Potent inhibition of gastric acid secretion and ulcer formation by centrally and peripherally administered interleukin-1

Ann N Y Acad Sci. 1992:664:353-68. doi: 10.1111/j.1749-6632.1992.tb39774.x.


IL-1 beta is one of the most potent centrally acting inhibitors of gastric acid secretion in rats. Sites of action have been located in the anterior/preoptic area and paraventricular nucleus of the hypothalamus where other biological activities of IL-1 have also been described. IL-1 beta action is, so far, quite unique to this cytokine and its action is not reproduced by IL-2 or TNF alpha. The IL-1 effect involves prostaglandin pathways and is unrelated to CRF. Similarly, systemic injection of IL-1 induces a long lasting inhibition of acid secretion through prostaglandin-dependent mechanisms. Several findings support the possibility that the effect of systemic IL-1 can be CNS-mediated and/or exerted at the periphery through local release of PG in the stomach. Exogenous IL-1 given into either the circulation or the cerebrospinal fluid also inhibits gastric injury induced by a variety of experimental models (stress, aspirin, ethanol). Such a protective effect is mediated through the inhibition of acid secretion and prostaglandin release, although other mechanisms may also contribute. Whether endogenously released IL-1 beta exerts a protective role in the gastric mucosa is still to be investigated.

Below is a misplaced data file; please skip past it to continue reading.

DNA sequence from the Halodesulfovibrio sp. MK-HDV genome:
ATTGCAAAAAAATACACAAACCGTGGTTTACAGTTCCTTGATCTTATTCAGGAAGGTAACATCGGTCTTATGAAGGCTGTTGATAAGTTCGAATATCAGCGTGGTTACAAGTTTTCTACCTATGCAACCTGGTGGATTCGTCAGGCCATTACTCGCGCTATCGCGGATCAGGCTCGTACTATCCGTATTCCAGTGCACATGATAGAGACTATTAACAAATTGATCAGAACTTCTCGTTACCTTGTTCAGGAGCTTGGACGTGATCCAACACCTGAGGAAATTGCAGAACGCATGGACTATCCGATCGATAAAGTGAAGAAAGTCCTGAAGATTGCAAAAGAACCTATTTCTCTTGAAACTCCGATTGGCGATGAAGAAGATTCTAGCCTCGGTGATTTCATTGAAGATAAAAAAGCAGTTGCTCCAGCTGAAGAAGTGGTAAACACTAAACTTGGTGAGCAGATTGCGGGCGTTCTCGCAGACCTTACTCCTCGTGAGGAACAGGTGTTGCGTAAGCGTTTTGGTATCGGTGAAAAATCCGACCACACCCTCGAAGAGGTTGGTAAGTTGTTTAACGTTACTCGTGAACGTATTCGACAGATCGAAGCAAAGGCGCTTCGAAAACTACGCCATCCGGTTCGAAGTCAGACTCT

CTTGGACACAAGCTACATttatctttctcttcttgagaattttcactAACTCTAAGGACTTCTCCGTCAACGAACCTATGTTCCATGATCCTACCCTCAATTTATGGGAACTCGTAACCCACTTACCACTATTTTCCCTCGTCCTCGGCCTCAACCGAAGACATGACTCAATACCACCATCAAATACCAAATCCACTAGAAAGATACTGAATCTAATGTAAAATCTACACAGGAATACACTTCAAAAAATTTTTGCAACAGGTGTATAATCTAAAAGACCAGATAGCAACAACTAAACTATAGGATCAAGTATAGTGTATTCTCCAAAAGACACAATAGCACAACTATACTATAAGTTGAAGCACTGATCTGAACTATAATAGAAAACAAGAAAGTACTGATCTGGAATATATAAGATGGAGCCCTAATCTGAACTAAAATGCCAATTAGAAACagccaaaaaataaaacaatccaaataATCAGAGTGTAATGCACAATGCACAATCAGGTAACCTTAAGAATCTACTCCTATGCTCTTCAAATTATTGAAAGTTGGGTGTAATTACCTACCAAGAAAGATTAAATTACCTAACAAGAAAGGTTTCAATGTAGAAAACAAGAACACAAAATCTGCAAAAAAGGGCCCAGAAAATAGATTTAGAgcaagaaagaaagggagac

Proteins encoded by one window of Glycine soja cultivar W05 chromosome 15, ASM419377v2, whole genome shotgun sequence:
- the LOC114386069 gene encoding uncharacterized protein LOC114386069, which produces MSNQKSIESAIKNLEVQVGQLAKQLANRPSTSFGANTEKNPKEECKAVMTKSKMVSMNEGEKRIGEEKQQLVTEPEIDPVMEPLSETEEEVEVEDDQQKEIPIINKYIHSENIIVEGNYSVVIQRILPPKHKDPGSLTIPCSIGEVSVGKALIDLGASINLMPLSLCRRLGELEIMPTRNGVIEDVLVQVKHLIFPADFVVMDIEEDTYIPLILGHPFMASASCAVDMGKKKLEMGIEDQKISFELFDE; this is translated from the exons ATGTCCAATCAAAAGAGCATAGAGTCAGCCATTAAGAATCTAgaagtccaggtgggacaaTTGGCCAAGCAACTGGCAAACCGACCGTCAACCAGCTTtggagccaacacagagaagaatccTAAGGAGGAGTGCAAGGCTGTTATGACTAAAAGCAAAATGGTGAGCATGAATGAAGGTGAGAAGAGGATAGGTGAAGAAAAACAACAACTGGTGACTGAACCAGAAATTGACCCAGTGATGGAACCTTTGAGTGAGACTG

Publication types

  • Research Support, Non-U.S. Gov't
  • Research Support, U.S. Gov't, P.H.S.
  • Review

MeSH terms

  • Animals
  • Brain / drug effects*
  • Gastric Acid / metabolism*
  • Humans
  • Interleukin-1 / pharmacology*
  • Stomach Ulcer / prevention & control*


  • Interleukin-1